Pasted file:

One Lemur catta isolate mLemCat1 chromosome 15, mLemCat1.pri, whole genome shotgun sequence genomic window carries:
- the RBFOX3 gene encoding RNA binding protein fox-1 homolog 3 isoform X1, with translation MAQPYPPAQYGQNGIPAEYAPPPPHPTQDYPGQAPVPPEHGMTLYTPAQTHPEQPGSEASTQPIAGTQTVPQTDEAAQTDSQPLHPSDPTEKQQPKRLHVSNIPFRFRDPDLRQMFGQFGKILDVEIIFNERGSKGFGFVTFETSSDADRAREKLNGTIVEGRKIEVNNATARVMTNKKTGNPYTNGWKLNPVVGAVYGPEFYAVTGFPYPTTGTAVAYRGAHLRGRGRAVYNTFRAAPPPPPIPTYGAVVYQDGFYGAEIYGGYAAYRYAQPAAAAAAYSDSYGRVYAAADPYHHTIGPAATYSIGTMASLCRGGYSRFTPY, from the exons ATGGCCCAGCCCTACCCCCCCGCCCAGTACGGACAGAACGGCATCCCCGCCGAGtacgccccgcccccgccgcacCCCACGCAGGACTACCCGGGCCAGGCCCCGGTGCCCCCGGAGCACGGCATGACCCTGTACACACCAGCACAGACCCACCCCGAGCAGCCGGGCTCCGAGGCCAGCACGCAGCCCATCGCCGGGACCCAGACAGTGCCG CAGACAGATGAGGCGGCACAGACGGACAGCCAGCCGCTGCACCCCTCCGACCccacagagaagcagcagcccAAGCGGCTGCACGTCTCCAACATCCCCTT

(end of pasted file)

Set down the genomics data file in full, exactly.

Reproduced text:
One Lemur catta isolate mLemCat1 chromosome 15, mLemCat1.pri, whole genome shotgun sequence genomic window carries:
- the RBFOX3 gene encoding RNA binding protein fox-1 homolog 3 isoform X1, with translation MAQPYPPAQYGQNGIPAEYAPPPPHPTQDYPGQAPVPPEHGMTLYTPAQTHPEQPGSEASTQPIAGTQTVPQTDEAAQTDSQPLHPSDPTEKQQPKRLHVSNIPFRFRDPDLRQMFGQFGKILDVEIIFNERGSKGFGFVTFETSSDADRAREKLNGTIVEGRKIEVNNATARVMTNKKTGNPYTNGWKLNPVVGAVYGPEFYAVTGFPYPTTGTAVAYRGAHLRGRGRAVYNTFRAAPPPPPIPTYGAVVYQDGFYGAEIYGGYAAYRYAQPAAAAAAYSDSYGRVYAAADPYHHTIGPAATYSIGTMASLCRGGYSRFTPY, from the exons ATGGCCCAGCCCTACCCCCCCGCCCAGTACGGACAGAACGGCATCCCCGCCGAGtacgccccgcccccgccgcacCCCACGCAGGACTACCCGGGCCAGGCCCCGGTGCCCCCGGAGCACGGCATGACCCTGTACACACCAGCACAGACCCACCCCGAGCAGCCGGGCTCCGAGGCCAGCACGCAGCCCATCGCCGGGACCCAGACAGTGCCG CAGACAGATGAGGCGGCACAGACGGACAGCCAGCCGCTGCACCCCTCCGACCccacagagaagcagcagcccAAGCGGCTGCACGTCTCCAACATCCCCTT